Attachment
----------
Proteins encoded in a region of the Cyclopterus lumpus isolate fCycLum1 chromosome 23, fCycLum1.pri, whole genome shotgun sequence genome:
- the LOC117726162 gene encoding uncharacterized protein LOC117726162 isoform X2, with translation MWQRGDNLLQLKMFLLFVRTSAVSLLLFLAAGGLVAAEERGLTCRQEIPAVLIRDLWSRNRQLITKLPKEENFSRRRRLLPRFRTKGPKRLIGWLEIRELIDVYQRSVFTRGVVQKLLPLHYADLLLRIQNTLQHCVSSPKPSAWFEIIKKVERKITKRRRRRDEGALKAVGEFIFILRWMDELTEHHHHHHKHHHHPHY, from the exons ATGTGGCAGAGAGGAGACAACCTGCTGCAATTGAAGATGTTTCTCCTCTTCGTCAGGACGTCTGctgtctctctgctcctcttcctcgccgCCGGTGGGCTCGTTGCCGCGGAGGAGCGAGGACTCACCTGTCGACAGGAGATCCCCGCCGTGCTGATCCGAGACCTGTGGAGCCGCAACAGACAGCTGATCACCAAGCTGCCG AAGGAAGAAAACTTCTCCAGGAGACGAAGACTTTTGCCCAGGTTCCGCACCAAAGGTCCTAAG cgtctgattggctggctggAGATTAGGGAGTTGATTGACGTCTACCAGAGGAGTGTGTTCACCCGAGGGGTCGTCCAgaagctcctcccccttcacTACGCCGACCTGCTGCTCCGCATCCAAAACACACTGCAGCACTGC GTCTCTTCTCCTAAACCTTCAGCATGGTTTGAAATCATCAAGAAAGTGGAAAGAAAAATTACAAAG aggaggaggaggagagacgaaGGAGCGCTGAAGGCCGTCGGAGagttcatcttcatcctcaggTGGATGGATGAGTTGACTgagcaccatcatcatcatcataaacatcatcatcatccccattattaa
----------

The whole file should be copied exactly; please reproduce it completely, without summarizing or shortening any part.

Proteins encoded in a region of the Cyclopterus lumpus isolate fCycLum1 chromosome 23, fCycLum1.pri, whole genome shotgun sequence genome:
- the LOC117726162 gene encoding uncharacterized protein LOC117726162 isoform X2, with translation MWQRGDNLLQLKMFLLFVRTSAVSLLLFLAAGGLVAAEERGLTCRQEIPAVLIRDLWSRNRQLITKLPKEENFSRRRRLLPRFRTKGPKRLIGWLEIRELIDVYQRSVFTRGVVQKLLPLHYADLLLRIQNTLQHCVSSPKPSAWFEIIKKVERKITKRRRRRDEGALKAVGEFIFILRWMDELTEHHHHHHKHHHHPHY, from the exons ATGTGGCAGAGAGGAGACAACCTGCTGCAATTGAAGATGTTTCTCCTCTTCGTCAGGACGTCTGctgtctctctgctcctcttcctcgccgCCGGTGGGCTCGTTGCCGCGGAGGAGCGAGGACTCACCTGTCGACAGGAGATCCCCGCCGTGCTGATCCGAGACCTGTGGAGCCGCAACAGACAGCTGATCACCAAGCTGCCG AAGGAAGAAAACTTCTCCAGGAGACGAAGACTTTTGCCCAGGTTCCGCACCAAAGGTCCTAAG cgtctgattggctggctggAGATTAGGGAGTTGATTGACGTCTACCAGAGGAGTGTGTTCACCCGAGGGGTCGTCCAgaagctcctcccccttcacTACGCCGACCTGCTGCTCCGCATCCAAAACACACTGCAGCACTGC GTCTCTTCTCCTAAACCTTCAGCATGGTTTGAAATCATCAAGAAAGTGGAAAGAAAAATTACAAAG aggaggaggaggagagacgaaGGAGCGCTGAAGGCCGTCGGAGagttcatcttcatcctcaggTGGATGGATGAGTTGACTgagcaccatcatcatcatcataaacatcatcatcatccccattattaa